To William Seton1
Philadelphia Sepr 6. 1792
My Dear Sir
The painful cause of your short silence was easily understood and by me most sincerely sympathized in. I shall always take part in the prosperous or adverse events which attend you.
I thank you for the trouble you have so kindly taken respecting my letter and for your obliging offer of writing to the Governor of the Island. I hope the measures I have already taken will answer the end. If not I may avail myself of your friendly offer.
I find I have overdrawn my account, by a late draft for 200 Dollars—Dollars 24.67. This I will shortly remit.
The unnecessary mulplicat[ion] of Banks is an unpleasing circumstance; but I hope if the solid institutions maintain a good understanding with each other, a misfortune to any of the excrescences will be but a partial evil and perhaps a cure for the excess.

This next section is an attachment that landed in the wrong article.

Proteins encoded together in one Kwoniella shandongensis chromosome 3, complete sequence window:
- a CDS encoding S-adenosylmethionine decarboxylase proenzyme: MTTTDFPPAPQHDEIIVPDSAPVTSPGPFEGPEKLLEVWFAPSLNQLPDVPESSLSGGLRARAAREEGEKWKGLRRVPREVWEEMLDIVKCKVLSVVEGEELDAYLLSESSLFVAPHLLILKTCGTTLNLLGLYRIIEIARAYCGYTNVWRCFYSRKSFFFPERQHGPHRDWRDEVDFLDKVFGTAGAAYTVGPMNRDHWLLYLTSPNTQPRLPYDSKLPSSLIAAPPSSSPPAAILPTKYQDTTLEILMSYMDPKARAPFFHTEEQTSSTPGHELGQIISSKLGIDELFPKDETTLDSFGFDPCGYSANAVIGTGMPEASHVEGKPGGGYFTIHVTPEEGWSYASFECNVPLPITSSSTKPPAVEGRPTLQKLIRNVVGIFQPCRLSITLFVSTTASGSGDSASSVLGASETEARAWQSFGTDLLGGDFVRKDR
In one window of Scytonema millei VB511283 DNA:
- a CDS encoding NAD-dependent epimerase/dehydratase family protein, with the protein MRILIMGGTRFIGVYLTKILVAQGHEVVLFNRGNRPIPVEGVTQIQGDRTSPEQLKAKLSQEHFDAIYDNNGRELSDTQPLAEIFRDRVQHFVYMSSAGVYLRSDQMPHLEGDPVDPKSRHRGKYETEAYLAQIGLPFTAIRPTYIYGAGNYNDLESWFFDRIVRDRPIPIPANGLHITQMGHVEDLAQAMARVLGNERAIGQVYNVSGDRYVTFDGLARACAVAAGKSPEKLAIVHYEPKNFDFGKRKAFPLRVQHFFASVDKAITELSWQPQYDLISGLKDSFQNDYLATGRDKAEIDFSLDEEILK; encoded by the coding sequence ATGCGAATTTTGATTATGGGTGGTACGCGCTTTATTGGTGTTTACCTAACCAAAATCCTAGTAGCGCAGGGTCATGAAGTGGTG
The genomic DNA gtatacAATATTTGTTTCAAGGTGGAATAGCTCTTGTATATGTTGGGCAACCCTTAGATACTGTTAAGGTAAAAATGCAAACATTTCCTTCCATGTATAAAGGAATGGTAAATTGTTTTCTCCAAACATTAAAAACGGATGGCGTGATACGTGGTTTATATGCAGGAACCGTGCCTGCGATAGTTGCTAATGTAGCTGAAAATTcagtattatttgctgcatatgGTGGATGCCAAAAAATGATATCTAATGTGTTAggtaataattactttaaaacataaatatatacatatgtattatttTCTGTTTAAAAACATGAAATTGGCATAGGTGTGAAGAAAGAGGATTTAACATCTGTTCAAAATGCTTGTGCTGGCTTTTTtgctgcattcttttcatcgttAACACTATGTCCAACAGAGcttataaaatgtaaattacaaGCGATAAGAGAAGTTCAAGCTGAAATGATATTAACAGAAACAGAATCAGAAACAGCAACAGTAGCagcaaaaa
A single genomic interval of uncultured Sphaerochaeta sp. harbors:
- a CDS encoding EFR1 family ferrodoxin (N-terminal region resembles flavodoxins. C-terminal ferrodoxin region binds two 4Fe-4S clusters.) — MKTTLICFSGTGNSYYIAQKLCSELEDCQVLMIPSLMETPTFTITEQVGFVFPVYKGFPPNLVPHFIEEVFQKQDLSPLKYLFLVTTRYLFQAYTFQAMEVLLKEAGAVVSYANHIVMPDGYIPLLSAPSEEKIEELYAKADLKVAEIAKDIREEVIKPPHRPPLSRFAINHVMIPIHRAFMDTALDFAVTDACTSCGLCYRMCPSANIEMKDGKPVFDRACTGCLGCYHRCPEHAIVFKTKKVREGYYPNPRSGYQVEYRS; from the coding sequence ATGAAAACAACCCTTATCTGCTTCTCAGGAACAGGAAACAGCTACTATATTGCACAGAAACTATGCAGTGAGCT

Upon the whole I think you will do well to address a line to the Directors of the Society at their next Meeting respecting your advance to Mr. Pearce,2 mentioning that you were informed he had given Credit for it to the Society. I understand there is to be a Meeting on the 29th at which I expect to be present and will pay attention to the matter. It is very simple & can suffer no difficulty.
Believe me to be always truly and affectly Yr friend & serv
William Seton Esqr
ALS, Mr. Martin Weiner, Paterson, N. J.; ALS (photostat), Hamilton Papers, Library of Congress.
2. William Pearce.